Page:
Like the older Versys 1000, the bike is surprisingly nimble while maintaining excellent stability at high speeds. It drops into corners with very little effort, but transitioning through “S” curves reveals the weight of the bike (566 pounds with the 5.5 gallon fuel tank topped off).

Our first impression is that the electronic suspension works extremely well. The rapid response of the system and its almost infinite adjustability had us feeling confident whether cruising on the highway or hustling through fast corners, both with and without luggage aboard. The system felt very natural, and works with the rider rather than against him/her as some of the older, slower reacting systems seemed to. The damping changes made by the rider at the left hand grip really make a noticeable difference, and the suspension components themselves move smoothly with low stiction.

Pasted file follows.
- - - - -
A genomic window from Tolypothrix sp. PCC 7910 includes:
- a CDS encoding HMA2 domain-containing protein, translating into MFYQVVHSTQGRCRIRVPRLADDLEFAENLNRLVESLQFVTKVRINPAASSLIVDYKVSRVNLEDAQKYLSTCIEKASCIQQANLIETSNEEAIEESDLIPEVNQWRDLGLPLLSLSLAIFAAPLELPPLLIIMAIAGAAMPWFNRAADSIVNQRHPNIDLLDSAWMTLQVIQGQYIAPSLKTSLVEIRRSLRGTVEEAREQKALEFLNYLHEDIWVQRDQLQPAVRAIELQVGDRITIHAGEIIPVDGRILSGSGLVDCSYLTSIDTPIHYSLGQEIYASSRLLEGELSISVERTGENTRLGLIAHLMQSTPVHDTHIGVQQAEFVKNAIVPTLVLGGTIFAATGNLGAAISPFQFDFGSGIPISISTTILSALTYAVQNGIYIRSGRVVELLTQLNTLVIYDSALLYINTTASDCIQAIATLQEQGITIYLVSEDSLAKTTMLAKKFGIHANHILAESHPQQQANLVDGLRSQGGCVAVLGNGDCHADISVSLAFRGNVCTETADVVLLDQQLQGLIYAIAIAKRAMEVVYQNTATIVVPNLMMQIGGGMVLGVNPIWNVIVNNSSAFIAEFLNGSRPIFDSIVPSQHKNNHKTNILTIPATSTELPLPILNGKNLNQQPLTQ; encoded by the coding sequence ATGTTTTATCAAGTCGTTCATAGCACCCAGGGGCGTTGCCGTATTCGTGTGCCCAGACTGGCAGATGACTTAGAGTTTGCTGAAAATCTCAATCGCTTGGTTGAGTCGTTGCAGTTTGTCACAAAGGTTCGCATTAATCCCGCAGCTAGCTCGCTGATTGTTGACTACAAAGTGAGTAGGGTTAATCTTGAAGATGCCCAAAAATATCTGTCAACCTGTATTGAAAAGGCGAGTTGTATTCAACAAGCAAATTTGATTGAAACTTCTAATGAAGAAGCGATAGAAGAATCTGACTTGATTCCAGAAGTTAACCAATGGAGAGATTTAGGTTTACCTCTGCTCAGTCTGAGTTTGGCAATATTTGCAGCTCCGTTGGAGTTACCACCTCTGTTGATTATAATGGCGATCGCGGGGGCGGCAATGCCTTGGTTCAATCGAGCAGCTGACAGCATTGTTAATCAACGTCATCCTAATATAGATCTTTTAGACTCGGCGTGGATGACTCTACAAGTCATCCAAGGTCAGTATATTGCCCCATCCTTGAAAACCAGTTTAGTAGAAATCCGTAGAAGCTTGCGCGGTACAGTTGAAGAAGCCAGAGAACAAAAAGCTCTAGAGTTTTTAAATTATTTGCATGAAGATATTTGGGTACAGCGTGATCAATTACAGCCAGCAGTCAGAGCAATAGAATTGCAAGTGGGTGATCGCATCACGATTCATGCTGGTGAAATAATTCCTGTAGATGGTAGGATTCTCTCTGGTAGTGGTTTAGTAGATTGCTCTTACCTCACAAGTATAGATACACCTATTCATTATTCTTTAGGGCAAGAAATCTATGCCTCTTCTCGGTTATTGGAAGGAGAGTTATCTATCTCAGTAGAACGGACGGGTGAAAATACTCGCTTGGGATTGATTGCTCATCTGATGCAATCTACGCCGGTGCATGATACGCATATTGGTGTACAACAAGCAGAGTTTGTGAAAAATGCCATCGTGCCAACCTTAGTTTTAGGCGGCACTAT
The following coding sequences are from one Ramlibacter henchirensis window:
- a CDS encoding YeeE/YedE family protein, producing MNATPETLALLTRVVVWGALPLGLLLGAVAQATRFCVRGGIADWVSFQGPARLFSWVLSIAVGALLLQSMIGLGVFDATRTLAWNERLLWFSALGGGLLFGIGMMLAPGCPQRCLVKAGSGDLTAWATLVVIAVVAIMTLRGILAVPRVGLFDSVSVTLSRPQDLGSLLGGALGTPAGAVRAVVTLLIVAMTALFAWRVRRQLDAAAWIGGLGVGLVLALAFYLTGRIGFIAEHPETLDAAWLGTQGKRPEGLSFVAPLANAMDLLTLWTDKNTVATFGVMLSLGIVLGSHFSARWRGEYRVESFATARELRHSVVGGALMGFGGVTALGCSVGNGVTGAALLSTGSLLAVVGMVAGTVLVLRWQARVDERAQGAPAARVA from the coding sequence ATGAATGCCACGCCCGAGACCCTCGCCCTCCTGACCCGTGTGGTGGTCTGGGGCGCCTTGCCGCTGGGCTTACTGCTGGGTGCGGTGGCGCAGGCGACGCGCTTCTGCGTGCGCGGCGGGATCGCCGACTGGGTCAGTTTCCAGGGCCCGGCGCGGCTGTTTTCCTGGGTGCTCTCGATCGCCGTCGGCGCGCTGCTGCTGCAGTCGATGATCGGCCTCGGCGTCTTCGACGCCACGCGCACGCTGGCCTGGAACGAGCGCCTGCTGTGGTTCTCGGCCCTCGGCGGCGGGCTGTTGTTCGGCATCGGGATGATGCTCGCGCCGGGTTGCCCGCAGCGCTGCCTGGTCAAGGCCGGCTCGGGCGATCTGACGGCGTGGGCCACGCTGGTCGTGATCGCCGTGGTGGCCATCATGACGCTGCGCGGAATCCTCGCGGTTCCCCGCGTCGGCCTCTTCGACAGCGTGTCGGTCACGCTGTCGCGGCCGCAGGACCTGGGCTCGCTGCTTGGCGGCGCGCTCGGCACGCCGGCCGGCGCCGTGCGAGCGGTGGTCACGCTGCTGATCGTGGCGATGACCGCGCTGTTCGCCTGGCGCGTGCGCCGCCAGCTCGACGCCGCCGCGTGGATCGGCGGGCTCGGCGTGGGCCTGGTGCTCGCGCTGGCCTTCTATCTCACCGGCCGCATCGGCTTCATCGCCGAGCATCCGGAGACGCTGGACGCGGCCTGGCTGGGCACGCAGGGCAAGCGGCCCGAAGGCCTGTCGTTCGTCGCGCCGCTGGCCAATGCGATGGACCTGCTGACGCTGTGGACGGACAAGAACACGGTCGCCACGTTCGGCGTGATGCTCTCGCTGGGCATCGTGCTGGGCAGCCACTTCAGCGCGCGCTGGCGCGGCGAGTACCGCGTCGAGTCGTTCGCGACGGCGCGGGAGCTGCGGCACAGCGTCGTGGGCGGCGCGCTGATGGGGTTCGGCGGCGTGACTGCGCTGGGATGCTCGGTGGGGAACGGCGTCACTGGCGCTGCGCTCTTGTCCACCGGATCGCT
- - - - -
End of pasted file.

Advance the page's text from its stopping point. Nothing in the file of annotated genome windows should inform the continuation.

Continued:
It is hard to test the effectiveness of Kawasaki’s Cornering Management Function (KCMF), but we were able to trail brake into corners, and get on the gas early exiting corners without drama and with the tire contact patches feeling firmly stuck to the tarmac.

The new LED headlights are very powerful and a welcome change from older, dimmer technology. The new TFT instrument display is supremely legible … with brightness and contrast unavailable on prior display technology. We hope every bike switches to this type of display.

Special mention goes to the progressive cornering lights, which proved to be far more than a gimic. As you lean into a corner, one, two and then three bright LEDs come on with the increase in your lean angle to light your way through the bend. Together with the very bright LED headlights, this feature really improved our confidence riding on curvy roads at night on our way home from the press launch.